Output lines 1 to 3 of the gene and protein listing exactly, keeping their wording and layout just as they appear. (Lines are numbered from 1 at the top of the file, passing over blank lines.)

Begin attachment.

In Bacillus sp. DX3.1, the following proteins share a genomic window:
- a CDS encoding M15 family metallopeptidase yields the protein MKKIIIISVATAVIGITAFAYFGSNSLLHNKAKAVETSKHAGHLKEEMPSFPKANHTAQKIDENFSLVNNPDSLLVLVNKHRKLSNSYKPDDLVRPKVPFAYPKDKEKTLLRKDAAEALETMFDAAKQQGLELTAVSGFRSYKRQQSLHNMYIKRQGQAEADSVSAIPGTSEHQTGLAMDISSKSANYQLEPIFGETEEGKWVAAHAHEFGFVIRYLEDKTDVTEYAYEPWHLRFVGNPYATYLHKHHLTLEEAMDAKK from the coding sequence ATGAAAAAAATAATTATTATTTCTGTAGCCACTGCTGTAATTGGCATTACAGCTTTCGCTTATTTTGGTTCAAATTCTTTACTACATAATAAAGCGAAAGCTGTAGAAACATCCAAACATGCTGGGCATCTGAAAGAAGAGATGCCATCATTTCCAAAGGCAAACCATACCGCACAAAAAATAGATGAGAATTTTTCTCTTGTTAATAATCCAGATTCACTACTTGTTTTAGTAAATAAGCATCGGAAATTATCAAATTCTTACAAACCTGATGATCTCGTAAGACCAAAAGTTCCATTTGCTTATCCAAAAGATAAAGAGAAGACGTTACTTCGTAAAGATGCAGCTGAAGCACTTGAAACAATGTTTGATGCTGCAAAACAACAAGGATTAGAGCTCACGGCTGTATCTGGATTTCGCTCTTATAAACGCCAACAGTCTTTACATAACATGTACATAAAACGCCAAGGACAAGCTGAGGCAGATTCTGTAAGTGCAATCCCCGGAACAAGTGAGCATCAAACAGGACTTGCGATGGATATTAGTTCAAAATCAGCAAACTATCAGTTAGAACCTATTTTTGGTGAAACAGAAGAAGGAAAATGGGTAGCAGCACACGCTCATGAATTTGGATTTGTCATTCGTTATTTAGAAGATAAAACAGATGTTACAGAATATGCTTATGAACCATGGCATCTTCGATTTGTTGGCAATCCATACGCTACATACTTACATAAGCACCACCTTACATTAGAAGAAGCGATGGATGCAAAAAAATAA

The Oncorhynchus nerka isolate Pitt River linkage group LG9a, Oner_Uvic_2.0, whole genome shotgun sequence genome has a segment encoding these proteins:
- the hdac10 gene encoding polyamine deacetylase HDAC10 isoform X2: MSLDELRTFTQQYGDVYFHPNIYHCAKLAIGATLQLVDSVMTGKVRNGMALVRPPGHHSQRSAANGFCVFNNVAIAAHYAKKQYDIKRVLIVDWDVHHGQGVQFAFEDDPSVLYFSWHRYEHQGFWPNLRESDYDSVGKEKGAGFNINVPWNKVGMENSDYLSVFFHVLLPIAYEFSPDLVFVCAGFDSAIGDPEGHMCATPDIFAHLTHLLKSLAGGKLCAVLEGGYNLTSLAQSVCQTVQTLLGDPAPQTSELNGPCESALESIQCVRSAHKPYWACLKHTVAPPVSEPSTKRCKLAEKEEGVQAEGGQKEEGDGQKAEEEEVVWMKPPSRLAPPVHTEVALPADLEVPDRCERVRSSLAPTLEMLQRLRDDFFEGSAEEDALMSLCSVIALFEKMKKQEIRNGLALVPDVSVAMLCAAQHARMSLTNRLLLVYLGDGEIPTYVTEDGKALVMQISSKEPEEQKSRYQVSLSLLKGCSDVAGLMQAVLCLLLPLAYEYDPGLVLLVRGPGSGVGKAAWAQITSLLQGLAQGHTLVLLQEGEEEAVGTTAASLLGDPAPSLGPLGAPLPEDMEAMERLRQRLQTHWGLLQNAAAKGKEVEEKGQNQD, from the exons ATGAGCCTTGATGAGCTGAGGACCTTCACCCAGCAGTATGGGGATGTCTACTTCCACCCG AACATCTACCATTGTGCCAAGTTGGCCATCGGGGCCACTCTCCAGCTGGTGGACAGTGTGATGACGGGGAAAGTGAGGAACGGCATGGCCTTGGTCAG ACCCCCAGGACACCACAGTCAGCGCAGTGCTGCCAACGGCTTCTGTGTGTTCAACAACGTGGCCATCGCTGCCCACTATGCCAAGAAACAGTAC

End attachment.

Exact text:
In Bacillus sp. DX3.1, the following proteins share a genomic window:
- a CDS encoding M15 family metallopeptidase yields the protein MKKIIIISVATAVIGITAFAYFGSNSLLHNKAKAVETSKHAGHLKEEMPSFPKANHTAQKIDENFSLVNNPDSLLVLVNKHRKLSNSYKPDDLVRPKVPFAYPKDKEKTLLRKDAAEALETMFDAAKQQGLELTAVSGFRSYKRQQSLHNMYIKRQGQAEADSVSAIPGTSEHQTGLAMDISSKSANYQLEPIFGETEEGKWVAAHAHEFGFVIRYLEDKTDVTEYAYEPWHLRFVGNPYATYLHKHHLTLEEAMDAKK from the coding sequence ATGAAAAAAATAATTATTATTTCTGTAGCCACTGCTGTAATTGGCATTACAGCTTTCGCTTATTTTGGTTCAAATTCTTTACTACATAATAAAGCGAAAGCTGTAGAAACATCCAAACATGCTGGGCATCTGAAAGAAGAGATGCCATCATTTCCAAAGGCAAACCATACCGCACAAAAAATAGATGAGAATTTTTCTCTTGTTAATAATCCAGATTCACTACTTGTTTTAGTAAATAAGCATCGGAAATTATCAAATTCTTACAAACCTGATGATCTCGTAAGACCAAAAGTTCCATTTGCTTATCCAAAAGATAAAGAGAAGACGTTACTTCGTAAAGATGCAGCTGAAGCACTTGAAACAATGTTTGATGCTGCAAAACAACAAGGATTAGAGCTCACGGCTGTATCTGGATTTCGCTCTTATAAACGCCAACAGTCTTTACATAACATGTACATAAAACGCCAAGGACAAGCTGAGGCAGATTCTGTAAGTGCAATCCCCGGAACAAGTGAGCATCAAACAGGACTTGCGATGGATATTAGTTCAAAATCAGCAAACTATCAGTTAGAACCTATTTTTGGTGAAACAGAAGAAGGAAAATGGGTAGCAGCACACGCTCATGAATTTGGATTTGTCATTCGTTATTTAGAAGATAAAACAGATGTTACAGAATATGCTTATGAACCATGGCATCTTCGATTTGTTGGCAATCCATACGCTACATACTTACATAAGCACCACCTTACATTAGAAGAAGCGATGGATGCAAAAAAATAA

The Oncorhynchus nerka isolate Pitt River linkage group LG9a, Oner_Uvic_2.0, whole genome shotgun sequence genome has a segment encoding these proteins: